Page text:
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You are browsing all posts tagged with the topic: Michael Posner

Wildmind Meditation News

Dec 23, 2010

‘Training, meditation can help people with cognitive disorders’

Can a regular training and proper exercises help in the assessment and treatment of cognitive disorders in the long run?

While psychologists and experts in cognitive science across the globe are looking at various methods to understand medical cognition and role of cognitive process in various types of mental health problems, senior scientist and pioneer expert in the field, professor Michael I Posner from US has found a strong connection between training and meditation with white matter in the brain that could lead to assessment and treatment of cognitive disorders in the long run.

Various research studies in US have found connection between the white matter and mindfulness exercises including meditation, said Posner, a professor emeritus from the University of …

Wildmind Meditation News

Aug 20, 2010

Meditation for a stronger brain

Researchers say a type of meditation called integrative mind-body training can strengthen connections in certain areas of the brain, even when practiced for as little as 11 hours. Psychologist Michael Posner describes the study, and explains the brain changes he documented.

IRA FLATOW, host: For the rest of the hour, take a deep, cleansing breath for a look at the science of meditation, because this week, researchers say a certain form of meditation can actually change the wiring in your brain. Students who practice the meditation for just 11 hours over a period of a few weeks had changes in brain connectivity that could be seen on a brain scan. The work was published in the Proceedings of the National Academy …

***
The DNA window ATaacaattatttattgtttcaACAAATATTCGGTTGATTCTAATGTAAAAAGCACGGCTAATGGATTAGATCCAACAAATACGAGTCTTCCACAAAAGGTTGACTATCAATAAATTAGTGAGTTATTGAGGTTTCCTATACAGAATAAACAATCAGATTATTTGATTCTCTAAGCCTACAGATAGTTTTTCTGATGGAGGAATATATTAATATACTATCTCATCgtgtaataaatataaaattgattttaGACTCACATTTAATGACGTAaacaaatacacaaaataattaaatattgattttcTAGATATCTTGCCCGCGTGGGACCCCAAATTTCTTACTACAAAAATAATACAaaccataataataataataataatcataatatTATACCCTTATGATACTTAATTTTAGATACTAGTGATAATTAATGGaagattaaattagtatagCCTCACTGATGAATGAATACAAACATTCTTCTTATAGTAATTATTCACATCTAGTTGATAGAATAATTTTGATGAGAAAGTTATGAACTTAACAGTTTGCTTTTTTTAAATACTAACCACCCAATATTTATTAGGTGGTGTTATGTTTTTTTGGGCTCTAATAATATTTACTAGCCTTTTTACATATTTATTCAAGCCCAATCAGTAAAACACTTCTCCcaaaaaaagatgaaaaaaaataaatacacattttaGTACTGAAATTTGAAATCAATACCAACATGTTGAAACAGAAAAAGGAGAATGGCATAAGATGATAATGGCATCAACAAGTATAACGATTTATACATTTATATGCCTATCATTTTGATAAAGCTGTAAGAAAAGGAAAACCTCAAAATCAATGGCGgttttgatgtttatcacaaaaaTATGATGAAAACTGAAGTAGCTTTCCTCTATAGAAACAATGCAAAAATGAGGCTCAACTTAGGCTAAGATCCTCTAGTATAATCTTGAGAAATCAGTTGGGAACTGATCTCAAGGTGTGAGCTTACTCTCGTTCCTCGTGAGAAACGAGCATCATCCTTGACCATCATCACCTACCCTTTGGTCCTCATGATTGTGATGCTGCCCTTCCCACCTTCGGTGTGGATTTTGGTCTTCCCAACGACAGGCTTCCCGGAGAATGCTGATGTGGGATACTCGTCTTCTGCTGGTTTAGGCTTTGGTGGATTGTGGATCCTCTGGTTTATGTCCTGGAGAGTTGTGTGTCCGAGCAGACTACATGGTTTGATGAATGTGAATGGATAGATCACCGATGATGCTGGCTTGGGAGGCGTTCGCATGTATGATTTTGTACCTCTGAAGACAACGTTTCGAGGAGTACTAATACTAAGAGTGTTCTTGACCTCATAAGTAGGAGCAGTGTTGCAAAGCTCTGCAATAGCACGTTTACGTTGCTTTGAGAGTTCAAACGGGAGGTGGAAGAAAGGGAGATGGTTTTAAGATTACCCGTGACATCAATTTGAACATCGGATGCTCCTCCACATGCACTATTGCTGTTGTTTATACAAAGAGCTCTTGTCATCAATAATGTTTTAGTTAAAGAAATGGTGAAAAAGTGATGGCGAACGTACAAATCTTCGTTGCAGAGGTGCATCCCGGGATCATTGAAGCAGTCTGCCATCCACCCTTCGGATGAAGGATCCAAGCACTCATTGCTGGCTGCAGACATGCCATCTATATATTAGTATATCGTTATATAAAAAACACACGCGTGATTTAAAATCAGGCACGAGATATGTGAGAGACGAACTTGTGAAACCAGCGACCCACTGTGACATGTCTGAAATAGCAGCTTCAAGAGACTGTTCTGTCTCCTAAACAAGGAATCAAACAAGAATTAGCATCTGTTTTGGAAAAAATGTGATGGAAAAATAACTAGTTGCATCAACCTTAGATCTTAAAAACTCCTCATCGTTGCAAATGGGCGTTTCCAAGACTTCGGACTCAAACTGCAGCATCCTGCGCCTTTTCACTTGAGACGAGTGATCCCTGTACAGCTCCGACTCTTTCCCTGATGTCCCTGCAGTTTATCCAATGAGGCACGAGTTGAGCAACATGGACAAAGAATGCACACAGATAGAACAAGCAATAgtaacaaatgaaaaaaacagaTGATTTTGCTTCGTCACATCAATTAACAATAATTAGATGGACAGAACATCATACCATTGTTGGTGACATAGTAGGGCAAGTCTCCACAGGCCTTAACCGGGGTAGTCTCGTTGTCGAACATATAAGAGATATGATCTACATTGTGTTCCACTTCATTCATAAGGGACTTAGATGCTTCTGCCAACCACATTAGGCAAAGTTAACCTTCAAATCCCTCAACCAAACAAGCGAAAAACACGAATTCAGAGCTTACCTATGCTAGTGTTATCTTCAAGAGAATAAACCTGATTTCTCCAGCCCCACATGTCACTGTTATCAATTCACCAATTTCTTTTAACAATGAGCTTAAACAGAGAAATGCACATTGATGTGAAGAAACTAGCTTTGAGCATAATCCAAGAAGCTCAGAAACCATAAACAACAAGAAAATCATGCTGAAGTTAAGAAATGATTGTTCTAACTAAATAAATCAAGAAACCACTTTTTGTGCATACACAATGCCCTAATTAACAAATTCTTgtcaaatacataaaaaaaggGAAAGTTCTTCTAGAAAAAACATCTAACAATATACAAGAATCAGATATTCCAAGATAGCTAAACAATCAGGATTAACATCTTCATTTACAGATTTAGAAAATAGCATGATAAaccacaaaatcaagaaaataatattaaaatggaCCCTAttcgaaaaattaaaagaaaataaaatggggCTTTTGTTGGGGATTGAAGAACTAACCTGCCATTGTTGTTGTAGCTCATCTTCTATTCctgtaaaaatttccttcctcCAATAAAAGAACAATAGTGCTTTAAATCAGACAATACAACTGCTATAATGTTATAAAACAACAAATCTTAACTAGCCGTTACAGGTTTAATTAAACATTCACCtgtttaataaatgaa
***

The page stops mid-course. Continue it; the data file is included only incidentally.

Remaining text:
Wildmind Meditation News

Aug 19, 2010

Chinese meditation technique boosts brain function

A Chinese-influenced meditation technique appears to help the brain regulate behavior after as little as 11 hours of practice, according to a study released Monday.

Researchers at the University of Oregon and Dalian University of Technology charted the effects of integrative body-mind training (IBMT), a technique adapted in the 1990s from traditional Chinese medicine and practiced by thousands in China.

The research to be published in the upcoming issue of the Proceedings of the National Academy of Sciences involved 45 test subjects, about half of whom received IBMT, while a control group received relaxation training.

Imaging tests showed a greater number of connections in the anterior cingulate — the part of the brain which regulates emotion and behavior — among those who practiced …